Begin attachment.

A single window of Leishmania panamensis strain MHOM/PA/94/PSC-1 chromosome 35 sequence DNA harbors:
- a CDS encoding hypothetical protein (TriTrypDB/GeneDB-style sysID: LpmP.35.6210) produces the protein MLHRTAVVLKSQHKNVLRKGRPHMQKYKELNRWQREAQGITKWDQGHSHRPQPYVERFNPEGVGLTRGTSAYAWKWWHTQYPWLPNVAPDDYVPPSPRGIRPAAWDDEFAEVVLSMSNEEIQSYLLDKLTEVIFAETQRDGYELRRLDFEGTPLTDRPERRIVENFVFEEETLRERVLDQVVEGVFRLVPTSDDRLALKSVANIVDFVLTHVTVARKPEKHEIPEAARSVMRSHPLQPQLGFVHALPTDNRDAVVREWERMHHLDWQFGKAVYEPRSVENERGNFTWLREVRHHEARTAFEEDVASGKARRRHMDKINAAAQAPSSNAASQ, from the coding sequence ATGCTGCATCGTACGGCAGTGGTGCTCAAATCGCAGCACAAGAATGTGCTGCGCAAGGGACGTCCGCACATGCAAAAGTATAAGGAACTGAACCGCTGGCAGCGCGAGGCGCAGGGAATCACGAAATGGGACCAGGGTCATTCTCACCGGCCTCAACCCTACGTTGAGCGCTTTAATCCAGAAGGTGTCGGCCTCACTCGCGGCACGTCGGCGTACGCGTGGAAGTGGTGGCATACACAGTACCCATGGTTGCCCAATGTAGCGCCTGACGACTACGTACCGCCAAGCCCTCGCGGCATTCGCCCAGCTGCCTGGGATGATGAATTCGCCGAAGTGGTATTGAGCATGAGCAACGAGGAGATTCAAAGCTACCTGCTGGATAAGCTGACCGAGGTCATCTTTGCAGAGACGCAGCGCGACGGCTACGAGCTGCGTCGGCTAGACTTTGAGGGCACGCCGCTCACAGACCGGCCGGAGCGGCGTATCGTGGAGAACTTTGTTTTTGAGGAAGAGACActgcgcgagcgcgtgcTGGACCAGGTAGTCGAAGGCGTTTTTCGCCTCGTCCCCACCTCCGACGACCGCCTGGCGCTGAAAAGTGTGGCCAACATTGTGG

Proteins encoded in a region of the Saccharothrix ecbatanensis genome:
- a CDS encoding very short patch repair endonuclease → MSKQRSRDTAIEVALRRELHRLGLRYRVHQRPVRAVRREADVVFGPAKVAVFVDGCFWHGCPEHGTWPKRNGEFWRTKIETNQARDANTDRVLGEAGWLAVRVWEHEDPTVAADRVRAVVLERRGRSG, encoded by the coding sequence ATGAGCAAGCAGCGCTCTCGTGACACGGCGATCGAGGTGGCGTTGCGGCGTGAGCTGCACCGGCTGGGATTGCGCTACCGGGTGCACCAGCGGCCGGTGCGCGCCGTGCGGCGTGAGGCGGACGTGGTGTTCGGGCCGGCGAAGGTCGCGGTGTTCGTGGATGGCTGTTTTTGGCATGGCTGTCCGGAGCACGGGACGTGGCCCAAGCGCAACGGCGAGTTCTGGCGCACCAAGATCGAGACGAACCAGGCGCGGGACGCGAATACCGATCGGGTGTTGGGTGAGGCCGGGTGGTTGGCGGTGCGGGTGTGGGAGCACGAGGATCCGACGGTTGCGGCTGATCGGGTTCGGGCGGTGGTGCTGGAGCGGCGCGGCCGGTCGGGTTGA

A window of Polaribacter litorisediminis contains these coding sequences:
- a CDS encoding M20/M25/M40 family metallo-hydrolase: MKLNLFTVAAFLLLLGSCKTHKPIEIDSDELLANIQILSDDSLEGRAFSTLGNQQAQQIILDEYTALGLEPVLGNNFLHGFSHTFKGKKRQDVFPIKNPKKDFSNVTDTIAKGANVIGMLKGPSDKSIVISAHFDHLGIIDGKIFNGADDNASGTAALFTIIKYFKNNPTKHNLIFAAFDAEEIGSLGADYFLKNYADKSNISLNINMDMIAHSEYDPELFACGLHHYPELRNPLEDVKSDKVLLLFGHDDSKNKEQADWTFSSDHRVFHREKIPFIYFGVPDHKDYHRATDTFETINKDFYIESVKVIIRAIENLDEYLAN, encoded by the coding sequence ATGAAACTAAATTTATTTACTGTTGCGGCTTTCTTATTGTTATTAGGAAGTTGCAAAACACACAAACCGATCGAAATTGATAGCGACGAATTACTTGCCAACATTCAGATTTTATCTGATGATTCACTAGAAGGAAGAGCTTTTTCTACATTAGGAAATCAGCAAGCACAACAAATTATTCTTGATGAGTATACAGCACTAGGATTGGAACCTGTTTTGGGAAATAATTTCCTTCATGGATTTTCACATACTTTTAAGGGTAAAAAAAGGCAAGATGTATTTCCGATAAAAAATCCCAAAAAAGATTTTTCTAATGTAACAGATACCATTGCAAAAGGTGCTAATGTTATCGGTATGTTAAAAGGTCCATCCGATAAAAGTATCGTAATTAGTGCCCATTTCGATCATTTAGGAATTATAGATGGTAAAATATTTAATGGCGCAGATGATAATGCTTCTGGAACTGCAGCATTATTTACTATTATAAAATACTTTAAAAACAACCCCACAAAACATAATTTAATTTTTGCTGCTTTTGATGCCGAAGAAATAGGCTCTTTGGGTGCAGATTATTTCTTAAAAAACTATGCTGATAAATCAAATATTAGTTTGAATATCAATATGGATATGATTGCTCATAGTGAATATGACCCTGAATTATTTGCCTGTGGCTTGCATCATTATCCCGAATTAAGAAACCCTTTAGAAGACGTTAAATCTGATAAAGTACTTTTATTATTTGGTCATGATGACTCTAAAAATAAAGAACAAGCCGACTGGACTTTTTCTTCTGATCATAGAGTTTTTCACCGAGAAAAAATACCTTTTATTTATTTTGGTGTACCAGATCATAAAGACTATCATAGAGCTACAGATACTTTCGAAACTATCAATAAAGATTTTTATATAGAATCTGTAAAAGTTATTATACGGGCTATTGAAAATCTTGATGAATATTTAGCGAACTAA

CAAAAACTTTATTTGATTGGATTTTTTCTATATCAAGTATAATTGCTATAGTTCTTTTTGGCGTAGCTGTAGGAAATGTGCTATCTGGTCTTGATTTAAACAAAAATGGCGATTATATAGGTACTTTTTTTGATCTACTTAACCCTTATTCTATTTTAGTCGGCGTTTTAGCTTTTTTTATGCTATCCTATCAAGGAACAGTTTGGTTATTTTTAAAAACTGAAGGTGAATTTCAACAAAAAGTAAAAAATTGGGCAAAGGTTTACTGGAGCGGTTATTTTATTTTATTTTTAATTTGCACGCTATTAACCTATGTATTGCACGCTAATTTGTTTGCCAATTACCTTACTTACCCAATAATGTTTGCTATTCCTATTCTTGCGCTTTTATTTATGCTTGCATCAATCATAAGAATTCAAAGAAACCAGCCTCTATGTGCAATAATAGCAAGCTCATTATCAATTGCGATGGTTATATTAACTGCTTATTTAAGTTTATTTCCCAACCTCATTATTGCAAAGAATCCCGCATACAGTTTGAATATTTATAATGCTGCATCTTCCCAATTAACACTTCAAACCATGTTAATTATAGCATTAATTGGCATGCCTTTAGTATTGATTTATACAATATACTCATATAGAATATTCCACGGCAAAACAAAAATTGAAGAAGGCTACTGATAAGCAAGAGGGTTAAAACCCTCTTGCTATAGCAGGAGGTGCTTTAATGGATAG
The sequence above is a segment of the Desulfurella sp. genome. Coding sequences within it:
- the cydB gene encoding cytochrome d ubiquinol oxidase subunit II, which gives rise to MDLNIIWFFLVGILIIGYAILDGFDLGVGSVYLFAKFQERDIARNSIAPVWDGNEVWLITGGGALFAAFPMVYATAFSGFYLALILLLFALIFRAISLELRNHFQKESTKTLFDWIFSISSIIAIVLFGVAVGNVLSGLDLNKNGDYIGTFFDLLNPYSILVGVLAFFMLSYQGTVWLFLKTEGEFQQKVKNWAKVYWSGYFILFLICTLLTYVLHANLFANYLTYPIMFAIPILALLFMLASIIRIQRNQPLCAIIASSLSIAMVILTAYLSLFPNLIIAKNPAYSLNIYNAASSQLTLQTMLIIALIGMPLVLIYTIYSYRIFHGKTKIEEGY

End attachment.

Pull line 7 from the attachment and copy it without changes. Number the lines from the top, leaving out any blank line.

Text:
CAAAAACTTTATTTGATTGGATTTTTTCTATATCAAGTATAATTGCTATAGTTCTTTTTGGCGTAGCTGTAGGAAATGTGCTATCTGGTCTTGATTTAAACAAAAATGGCGATTATATAGGTACTTTTTTTGATCTACTTAACCCTTATTCTATTTTAGTCGGCGTTTTAGCTTTTTTTATGCTATCCTATCAAGGAACAGTTTGGTTATTTTTAAAAACTGAAGGTGAATTTCAACAAAAAGTAAAAAATTGGGCAAAGGTTTACTGGAGCGGTTATTTTATTTTATTTTTAATTTGCACGCTATTAACCTATGTATTGCACGCTAATTTGTTTGCCAATTACCTTACTTACCCAATAATGTTTGCTATTCCTATTCTTGCGCTTTTATTTATGCTTGCATCAATCATAAGAATTCAAAGAAACCAGCCTCTATGTGCAATAATAGCAAGCTCATTATCAATTGCGATGGTTATATTAACTGCTTATTTAAGTTTATTTCCCAACCTCATTATTGCAAAGAATCCCGCATACAGTTTGAATATTTATAATGCTGCATCTTCCCAATTAACACTTCAAACCATGTTAATTATAGCATTAATTGGCATGCCTTTAGTATTGATTTATACAATATACTCATATAGAATATTCCACGGCAAAACAAAAATTGAAGAAGGCTACTGATAAGCAAGAGGGTTAAAACCCTCTTGCTATAGCAGGAGGTGCTTTAATGGATAG